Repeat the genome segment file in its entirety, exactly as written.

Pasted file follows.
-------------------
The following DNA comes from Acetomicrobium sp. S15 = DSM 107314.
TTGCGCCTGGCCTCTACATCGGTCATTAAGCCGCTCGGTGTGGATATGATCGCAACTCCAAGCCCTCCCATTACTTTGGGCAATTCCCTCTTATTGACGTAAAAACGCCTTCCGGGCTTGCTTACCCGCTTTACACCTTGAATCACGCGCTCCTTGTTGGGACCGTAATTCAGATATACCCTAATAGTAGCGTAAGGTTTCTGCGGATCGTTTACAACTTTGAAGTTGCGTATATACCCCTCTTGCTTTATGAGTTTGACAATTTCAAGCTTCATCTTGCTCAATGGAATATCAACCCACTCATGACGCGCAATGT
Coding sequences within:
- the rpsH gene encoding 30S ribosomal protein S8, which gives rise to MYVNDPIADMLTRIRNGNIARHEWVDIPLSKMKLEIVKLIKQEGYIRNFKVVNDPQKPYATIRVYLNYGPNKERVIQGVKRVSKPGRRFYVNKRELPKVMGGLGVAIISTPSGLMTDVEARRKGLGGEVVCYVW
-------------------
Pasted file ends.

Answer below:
The following DNA comes from Acetomicrobium sp. S15 = DSM 107314.
TTGCGCCTGGCCTCTACATCGGTCATTAAGCCGCTCGGTGTGGATATGATCGCAACTCCAAGCCCTCCCATTACTTTGGGCAATTCCCTCTTATTGACGTAAAAACGCCTTCCGGGCTTGCTTACCCGCTTTACACCTTGAATCACGCGCTCCTTGTTGGGACCGTAATTCAGATATACCCTAATAGTAGCGTAAGGTTTCTGCGGATCGTTTACAACTTTGAAGTTGCGTATATACCCCTCTTGCTTTATGAGTTTGACAATTTCAAGCTTCATCTTGCTCAATGGAATATCAACCCACTCATGACGCGCAATGT
Coding sequences within:
- the rpsH gene encoding 30S ribosomal protein S8, which gives rise to MYVNDPIADMLTRIRNGNIARHEWVDIPLSKMKLEIVKLIKQEGYIRNFKVVNDPQKPYATIRVYLNYGPNKERVIQGVKRVSKPGRRFYVNKRELPKVMGGLGVAIISTPSGLMTDVEARRKGLGGEVVCYVW